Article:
A summary of the work of the 2010-2011 Sustainability Task Force
April 12, 2011
Lewis & Clark
Last summer, in recognition of surging student and public interest in sustainability and the lack of a shared vision of sustainability among our students, faculty, and staff, Executive Council appointed a task force to shape a coherent approach to sustainability at Lewis & Clark. As was accurately noted in the task force charge, the College has been struggling with “growing confusion [about] Lewis & Clark’s approach to sustainability, both in terms of substance on the ground and the story we tell to our constituents and the public.… The challenge is to resist having sustainability defined for us—in ways that are often contrary to our interests—and to stake out our own ground as an institution that understands, pursues, and is known for approaching sustainability in rigorous, complex, and ethical ways.”
The Sustainability Task Force—composed of students, faculty, and staff from all three of Lewis & Clark’s schools—has been working over the course of the year to come to a complex understanding of sustainability and to define its meaning and scope for our institution. Indeed, given the sector-wide tendency for “sustainability” to mean both everything and nothing, the exercise of defining the concept was a crucial first challenge. After spending fall semester studying the origins of sustainability and its various expressions across ours and other sectors, the task force arrived at this articulation of what sustainability should mean at Lewis & Clark:
Lewis & Clark College is committed to learning, innovation, and principled action on matters related to sustainability, as grounded in our educational mission to cultivate global thinkers and leaders. Our approach to sustainability will build on the best available scholarship and practice; recognize the importance and interrelatedness of ecology, economy, and equity; and operate on scales stretching from our campus to the world.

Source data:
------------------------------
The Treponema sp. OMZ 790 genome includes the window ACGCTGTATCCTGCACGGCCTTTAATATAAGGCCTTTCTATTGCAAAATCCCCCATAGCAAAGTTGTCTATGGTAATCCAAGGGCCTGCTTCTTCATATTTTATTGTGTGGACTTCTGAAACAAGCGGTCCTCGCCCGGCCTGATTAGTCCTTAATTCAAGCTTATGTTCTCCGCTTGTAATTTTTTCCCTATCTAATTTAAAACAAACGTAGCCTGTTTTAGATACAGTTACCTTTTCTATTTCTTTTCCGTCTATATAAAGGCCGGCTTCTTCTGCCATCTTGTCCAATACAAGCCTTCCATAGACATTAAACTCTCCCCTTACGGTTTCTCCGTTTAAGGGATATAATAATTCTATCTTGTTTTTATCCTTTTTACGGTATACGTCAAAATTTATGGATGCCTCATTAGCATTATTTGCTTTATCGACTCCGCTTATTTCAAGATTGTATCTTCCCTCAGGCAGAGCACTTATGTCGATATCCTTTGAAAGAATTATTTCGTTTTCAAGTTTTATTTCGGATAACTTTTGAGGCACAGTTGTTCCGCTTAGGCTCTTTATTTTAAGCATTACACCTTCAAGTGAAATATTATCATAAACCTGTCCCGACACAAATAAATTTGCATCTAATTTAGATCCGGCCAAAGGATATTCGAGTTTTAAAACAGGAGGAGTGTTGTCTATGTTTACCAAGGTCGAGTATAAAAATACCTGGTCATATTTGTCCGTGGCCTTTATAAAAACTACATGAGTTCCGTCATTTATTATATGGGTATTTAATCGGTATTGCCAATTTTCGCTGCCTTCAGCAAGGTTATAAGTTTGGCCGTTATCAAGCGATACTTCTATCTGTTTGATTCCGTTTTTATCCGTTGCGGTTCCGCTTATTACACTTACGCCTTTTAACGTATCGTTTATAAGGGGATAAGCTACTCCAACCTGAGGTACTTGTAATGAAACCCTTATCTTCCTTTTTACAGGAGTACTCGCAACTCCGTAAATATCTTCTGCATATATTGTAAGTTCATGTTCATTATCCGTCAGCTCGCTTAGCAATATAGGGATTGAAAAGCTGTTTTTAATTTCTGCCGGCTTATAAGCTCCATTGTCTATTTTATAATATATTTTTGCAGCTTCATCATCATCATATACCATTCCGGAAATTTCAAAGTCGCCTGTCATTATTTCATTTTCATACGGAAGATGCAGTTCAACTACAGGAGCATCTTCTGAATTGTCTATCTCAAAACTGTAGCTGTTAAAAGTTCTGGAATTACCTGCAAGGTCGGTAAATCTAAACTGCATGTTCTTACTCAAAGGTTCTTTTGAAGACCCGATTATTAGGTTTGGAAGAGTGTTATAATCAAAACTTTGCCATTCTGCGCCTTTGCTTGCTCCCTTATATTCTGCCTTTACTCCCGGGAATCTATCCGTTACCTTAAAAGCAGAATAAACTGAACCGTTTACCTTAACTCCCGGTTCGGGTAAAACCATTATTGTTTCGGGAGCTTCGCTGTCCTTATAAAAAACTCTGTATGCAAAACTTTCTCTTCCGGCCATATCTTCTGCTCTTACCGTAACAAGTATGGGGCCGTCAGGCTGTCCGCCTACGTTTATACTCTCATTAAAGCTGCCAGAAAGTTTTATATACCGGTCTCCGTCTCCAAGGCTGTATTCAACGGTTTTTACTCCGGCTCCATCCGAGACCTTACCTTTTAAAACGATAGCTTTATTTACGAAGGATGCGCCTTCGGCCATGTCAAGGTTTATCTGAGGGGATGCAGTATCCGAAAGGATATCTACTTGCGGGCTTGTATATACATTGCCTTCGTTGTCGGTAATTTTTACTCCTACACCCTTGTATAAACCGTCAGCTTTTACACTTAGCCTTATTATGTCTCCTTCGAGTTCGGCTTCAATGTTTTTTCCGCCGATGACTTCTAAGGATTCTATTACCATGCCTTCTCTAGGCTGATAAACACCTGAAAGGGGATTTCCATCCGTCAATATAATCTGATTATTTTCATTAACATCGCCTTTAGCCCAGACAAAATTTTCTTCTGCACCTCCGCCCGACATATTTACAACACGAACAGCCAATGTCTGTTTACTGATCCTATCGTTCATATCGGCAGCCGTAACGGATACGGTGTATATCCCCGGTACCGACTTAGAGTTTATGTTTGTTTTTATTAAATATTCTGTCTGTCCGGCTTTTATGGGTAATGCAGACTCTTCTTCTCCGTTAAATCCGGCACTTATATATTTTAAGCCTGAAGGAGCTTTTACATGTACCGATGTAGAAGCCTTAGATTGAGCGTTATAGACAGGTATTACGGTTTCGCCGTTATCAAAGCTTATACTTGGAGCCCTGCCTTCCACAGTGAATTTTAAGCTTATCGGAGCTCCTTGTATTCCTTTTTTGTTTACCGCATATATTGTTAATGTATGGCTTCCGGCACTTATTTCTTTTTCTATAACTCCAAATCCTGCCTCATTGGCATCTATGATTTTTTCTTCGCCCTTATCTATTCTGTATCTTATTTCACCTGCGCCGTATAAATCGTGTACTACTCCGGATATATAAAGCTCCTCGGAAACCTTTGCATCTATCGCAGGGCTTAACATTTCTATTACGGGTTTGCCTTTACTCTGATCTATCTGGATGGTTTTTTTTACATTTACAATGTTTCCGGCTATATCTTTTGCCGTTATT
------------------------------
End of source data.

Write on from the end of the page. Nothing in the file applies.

Most of spring semester has been devoted to the work of a half-dozen subcommittees appointed to develop findings and recommendation in the following key areas: organizational structure, institutional decision-making, communications, campus operations, off-campus dimensions, student life, and teaching, research, and service. As part of their work, the subcommittees collected input from various departments and offices as well as numerous individuals on and off campus. In March, the subcommittees submitted their reports.
Here are the six subcommittee reports:
- Campus operations
- Organizational structure and institutional decision-making
- Student life
- Off-campus dimensions
- Teaching, research, and service
Given the complexity of sustainability and the diversity of opinions about how to better integrate sustainability into operations and academics at Lewis & Clark, it is not surprising that the Task Force is still working to reach consensus on how to bring these six subcommittee recommendations into a more cohesive whole.
As task force co-chairs, we believe that by defining and implementing “integrated sustainability” Lewis & Clark has an exciting opportunity to take a leadership role within higher education, both in teaching and practicing sustainability for future generations. How this concept of “integrated sustainability” might be developed and implemented for the Lewis & Clark must ultimately be decided by Executive Council.
—Submitted by Jim Proctor, director of environmental studies, and Tom Krattenmaker, associate vice president for public affairs and communications, April 12, 2011